Did you know that according to NTREIS (North Texas Real Estate Information Systems, Inc.), home sales in the DFW area reach their peak in the month of July? For much of the rest of the country that peak occurs in June. According to Zillow Talk, in the last week of June alone, national residential real estate transactions are 40 percent higher than average throughout the year. In colder climates, the peak comes a bit later in the spring. March, for instance, is the most popular time to buy and sell in Miami. In Chicago, meanwhile, sales are strongest in June and then again in August.
This makes sense when you think about it. What Chicagoan wants to trek through the snow to house shop in the middle of January? And what Texan wants to house hunt when it’s 105 degrees with off the chart humidity in August? If you take into account the weather, along with the inconvenience of families having to uproot their kids in the middle of the school year — it’s no wonder that the most popular times to buy, sell, and move are late spring and early summer.
Therefore, conventional wisdom seems to tell us, it’s best to list in April and May so that you benefit from the July peak in sales, and the premium pricing during the early summer months as well.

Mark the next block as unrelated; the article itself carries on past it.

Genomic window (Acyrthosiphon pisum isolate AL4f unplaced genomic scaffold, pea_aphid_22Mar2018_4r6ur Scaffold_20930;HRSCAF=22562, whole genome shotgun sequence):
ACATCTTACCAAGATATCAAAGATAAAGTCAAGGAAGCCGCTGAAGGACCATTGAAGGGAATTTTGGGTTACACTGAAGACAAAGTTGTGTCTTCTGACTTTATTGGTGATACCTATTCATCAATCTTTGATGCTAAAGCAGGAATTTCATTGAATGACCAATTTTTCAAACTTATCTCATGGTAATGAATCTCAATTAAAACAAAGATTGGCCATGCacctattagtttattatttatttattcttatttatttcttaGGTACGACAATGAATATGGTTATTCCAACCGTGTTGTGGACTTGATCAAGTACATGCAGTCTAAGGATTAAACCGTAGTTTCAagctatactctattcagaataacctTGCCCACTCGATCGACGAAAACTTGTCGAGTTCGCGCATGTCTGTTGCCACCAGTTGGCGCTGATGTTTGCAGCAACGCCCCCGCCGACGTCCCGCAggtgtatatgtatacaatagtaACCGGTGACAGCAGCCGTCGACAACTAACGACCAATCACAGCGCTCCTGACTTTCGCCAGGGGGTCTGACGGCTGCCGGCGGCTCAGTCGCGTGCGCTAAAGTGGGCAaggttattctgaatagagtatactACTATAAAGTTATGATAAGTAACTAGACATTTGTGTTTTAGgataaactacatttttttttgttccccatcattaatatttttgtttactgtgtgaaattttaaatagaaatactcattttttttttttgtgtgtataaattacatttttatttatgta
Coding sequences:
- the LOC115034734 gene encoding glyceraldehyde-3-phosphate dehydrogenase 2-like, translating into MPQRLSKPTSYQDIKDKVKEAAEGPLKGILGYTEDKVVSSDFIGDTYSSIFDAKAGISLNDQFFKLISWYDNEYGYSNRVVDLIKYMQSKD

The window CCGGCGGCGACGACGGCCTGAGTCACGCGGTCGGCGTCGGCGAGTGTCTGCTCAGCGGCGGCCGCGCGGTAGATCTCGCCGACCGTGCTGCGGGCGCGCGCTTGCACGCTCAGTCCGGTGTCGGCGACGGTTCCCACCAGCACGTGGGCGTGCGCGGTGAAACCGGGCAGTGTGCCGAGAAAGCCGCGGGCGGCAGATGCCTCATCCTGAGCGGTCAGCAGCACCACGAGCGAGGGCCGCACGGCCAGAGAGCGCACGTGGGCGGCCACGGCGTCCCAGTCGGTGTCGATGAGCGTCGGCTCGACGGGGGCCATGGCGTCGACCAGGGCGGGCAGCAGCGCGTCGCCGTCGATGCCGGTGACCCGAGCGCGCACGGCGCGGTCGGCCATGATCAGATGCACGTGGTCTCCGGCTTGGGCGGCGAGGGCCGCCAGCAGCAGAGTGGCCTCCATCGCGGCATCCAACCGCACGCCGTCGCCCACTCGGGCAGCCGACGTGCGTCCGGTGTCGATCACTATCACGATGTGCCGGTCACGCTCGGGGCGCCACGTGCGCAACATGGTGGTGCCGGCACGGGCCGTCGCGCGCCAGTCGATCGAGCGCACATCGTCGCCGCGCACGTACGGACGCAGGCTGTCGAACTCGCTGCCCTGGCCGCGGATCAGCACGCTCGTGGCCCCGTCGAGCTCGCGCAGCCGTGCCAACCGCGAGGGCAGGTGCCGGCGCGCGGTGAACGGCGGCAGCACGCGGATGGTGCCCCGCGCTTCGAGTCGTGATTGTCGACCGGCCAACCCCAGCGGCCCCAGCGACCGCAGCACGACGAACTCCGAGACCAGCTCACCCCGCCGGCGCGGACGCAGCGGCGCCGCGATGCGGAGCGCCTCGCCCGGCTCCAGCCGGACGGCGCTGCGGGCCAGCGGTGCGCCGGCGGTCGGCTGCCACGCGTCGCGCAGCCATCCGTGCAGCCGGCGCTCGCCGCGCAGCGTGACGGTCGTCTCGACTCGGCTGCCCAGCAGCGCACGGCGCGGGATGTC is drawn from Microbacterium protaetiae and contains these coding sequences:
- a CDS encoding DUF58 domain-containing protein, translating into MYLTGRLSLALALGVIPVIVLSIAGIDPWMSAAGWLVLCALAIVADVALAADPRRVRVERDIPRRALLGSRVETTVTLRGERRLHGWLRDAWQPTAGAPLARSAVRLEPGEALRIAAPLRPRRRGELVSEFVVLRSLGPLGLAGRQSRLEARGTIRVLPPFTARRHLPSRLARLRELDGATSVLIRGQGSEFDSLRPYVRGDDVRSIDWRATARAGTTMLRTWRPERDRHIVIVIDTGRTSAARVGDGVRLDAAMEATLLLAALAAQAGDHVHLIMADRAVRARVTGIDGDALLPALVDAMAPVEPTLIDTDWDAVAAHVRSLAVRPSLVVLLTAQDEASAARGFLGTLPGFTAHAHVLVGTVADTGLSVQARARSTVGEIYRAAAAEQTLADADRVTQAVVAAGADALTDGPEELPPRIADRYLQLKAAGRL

List too late, and you could miss the bump due to the extreme heat in the Texas weather.
The truth is, it all comes down to supply and demand. In order to identify the window when sellers have the best shot at selling quickly for the most money, you need good data on these four questions:
- When are buyers looking to buy?
- When are sellers looking to sell?
- When are these listings and sales taking place?
- Did the sale under-perform or over-perform?
The answers to these questions are readily available to you, my customers and subscribers of my bi-weekly newsletter. Each month we analyze the data to answer that simple question on every home seller’s mind: When exactly should I list?
Analyzing my web traffic, Google Trends, as well as real estate data provided to me by NTREIS, I see an increase in visitors on my site that begins in early spring, ramps up through mid-April, and marches forward into late July. And sure enough my own data as well as data for the DFW metroplex indicates an actual spike in home sales following March and April when people are contacting agents to inquire about selling.
So data suggests if you list too early or too late it could result in more time on the market and a lower sales price. There is a sweet spot when sellers should list, and hitting it just right can pay off to the tune of thousands of dollars.
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